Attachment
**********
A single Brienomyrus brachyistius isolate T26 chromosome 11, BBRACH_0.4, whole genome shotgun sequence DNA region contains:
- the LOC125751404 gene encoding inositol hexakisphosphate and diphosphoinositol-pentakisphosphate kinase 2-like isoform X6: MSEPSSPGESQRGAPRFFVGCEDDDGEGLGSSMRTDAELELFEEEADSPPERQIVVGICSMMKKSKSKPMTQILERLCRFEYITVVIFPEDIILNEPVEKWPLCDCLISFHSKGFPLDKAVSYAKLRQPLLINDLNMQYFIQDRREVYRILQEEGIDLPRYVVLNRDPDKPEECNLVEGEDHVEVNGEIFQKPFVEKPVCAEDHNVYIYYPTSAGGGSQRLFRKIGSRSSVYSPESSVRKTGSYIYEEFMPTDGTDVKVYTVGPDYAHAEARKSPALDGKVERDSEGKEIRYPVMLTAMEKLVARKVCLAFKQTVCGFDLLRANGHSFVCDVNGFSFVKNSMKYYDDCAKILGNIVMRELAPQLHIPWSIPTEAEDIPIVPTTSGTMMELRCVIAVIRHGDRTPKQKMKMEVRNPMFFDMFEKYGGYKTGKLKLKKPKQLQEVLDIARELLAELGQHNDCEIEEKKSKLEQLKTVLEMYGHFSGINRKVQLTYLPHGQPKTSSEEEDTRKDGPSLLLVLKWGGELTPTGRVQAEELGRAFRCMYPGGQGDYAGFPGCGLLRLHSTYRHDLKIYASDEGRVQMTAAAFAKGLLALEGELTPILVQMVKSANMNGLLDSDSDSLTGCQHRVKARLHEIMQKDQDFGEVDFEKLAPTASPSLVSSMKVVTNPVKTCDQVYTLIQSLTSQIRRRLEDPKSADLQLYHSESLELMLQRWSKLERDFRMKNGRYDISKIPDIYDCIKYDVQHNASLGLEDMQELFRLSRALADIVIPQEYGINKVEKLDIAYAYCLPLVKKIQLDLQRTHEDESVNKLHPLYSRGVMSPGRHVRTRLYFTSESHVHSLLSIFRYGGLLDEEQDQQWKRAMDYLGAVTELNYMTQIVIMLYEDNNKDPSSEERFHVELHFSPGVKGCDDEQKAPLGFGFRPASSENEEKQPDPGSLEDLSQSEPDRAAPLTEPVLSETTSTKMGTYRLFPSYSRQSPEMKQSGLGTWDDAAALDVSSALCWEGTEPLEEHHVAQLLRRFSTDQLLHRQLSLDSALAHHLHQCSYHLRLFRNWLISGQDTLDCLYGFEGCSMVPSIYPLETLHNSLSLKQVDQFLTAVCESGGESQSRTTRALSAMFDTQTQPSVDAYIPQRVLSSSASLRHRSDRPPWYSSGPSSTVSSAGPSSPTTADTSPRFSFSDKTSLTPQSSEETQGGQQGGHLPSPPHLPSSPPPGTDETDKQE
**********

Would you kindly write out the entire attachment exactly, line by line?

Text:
A single Brienomyrus brachyistius isolate T26 chromosome 11, BBRACH_0.4, whole genome shotgun sequence DNA region contains:
- the LOC125751404 gene encoding inositol hexakisphosphate and diphosphoinositol-pentakisphosphate kinase 2-like isoform X6: MSEPSSPGESQRGAPRFFVGCEDDDGEGLGSSMRTDAELELFEEEADSPPERQIVVGICSMMKKSKSKPMTQILERLCRFEYITVVIFPEDIILNEPVEKWPLCDCLISFHSKGFPLDKAVSYAKLRQPLLINDLNMQYFIQDRREVYRILQEEGIDLPRYVVLNRDPDKPEECNLVEGEDHVEVNGEIFQKPFVEKPVCAEDHNVYIYYPTSAGGGSQRLFRKIGSRSSVYSPESSVRKTGSYIYEEFMPTDGTDVKVYTVGPDYAHAEARKSPALDGKVERDSEGKEIRYPVMLTAMEKLVARKVCLAFKQTVCGFDLLRANGHSFVCDVNGFSFVKNSMKYYDDCAKILGNIVMRELAPQLHIPWSIPTEAEDIPIVPTTSGTMMELRCVIAVIRHGDRTPKQKMKMEVRNPMFFDMFEKYGGYKTGKLKLKKPKQLQEVLDIARELLAELGQHNDCEIEEKKSKLEQLKTVLEMYGHFSGINRKVQLTYLPHGQPKTSSEEEDTRKDGPSLLLVLKWGGELTPTGRVQAEELGRAFRCMYPGGQGDYAGFPGCGLLRLHSTYRHDLKIYASDEGRVQMTAAAFAKGLLALEGELTPILVQMVKSANMNGLLDSDSDSLTGCQHRVKARLHEIMQKDQDFGEVDFEKLAPTASPSLVSSMKVVTNPVKTCDQVYTLIQSLTSQIRRRLEDPKSADLQLYHSESLELMLQRWSKLERDFRMKNGRYDISKIPDIYDCIKYDVQHNASLGLEDMQELFRLSRALADIVIPQEYGINKVEKLDIAYAYCLPLVKKIQLDLQRTHEDESVNKLHPLYSRGVMSPGRHVRTRLYFTSESHVHSLLSIFRYGGLLDEEQDQQWKRAMDYLGAVTELNYMTQIVIMLYEDNNKDPSSEERFHVELHFSPGVKGCDDEQKAPLGFGFRPASSENEEKQPDPGSLEDLSQSEPDRAAPLTEPVLSETTSTKMGTYRLFPSYSRQSPEMKQSGLGTWDDAAALDVSSALCWEGTEPLEEHHVAQLLRRFSTDQLLHRQLSLDSALAHHLHQCSYHLRLFRNWLISGQDTLDCLYGFEGCSMVPSIYPLETLHNSLSLKQVDQFLTAVCESGGESQSRTTRALSAMFDTQTQPSVDAYIPQRVLSSSASLRHRSDRPPWYSSGPSSTVSSAGPSSPTTADTSPRFSFSDKTSLTPQSSEETQGGQQGGHLPSPPHLPSSPPPGTDETDKQE